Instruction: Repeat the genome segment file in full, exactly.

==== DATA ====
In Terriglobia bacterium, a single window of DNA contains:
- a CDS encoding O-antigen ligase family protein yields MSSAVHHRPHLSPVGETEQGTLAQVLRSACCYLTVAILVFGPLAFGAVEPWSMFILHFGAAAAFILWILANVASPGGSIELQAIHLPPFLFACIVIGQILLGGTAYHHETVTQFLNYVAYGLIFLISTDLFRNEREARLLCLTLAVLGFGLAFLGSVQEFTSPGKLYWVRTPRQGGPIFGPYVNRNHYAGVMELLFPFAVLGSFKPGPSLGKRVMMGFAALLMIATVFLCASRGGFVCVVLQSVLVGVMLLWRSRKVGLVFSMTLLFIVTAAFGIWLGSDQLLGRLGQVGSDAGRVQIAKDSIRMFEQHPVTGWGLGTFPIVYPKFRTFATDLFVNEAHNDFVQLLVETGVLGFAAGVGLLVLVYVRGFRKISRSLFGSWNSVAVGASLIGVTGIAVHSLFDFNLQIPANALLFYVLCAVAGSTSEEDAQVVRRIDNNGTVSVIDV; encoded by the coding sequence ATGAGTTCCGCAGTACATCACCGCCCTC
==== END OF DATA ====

In Terriglobia bacterium, a single window of DNA contains:
- a CDS encoding O-antigen ligase family protein yields MSSAVHHRPHLSPVGETEQGTLAQVLRSACCYLTVAILVFGPLAFGAVEPWSMFILHFGAAAAFILWILANVASPGGSIELQAIHLPPFLFACIVIGQILLGGTAYHHETVTQFLNYVAYGLIFLISTDLFRNEREARLLCLTLAVLGFGLAFLGSVQEFTSPGKLYWVRTPRQGGPIFGPYVNRNHYAGVMELLFPFAVLGSFKPGPSLGKRVMMGFAALLMIATVFLCASRGGFVCVVLQSVLVGVMLLWRSRKVGLVFSMTLLFIVTAAFGIWLGSDQLLGRLGQVGSDAGRVQIAKDSIRMFEQHPVTGWGLGTFPIVYPKFRTFATDLFVNEAHNDFVQLLVETGVLGFAAGVGLLVLVYVRGFRKISRSLFGSWNSVAVGASLIGVTGIAVHSLFDFNLQIPANALLFYVLCAVAGSTSEEDAQVVRRIDNNGTVSVIDV; encoded by the coding sequence ATGAGTTCCGCAGTACATCACCGCCCTC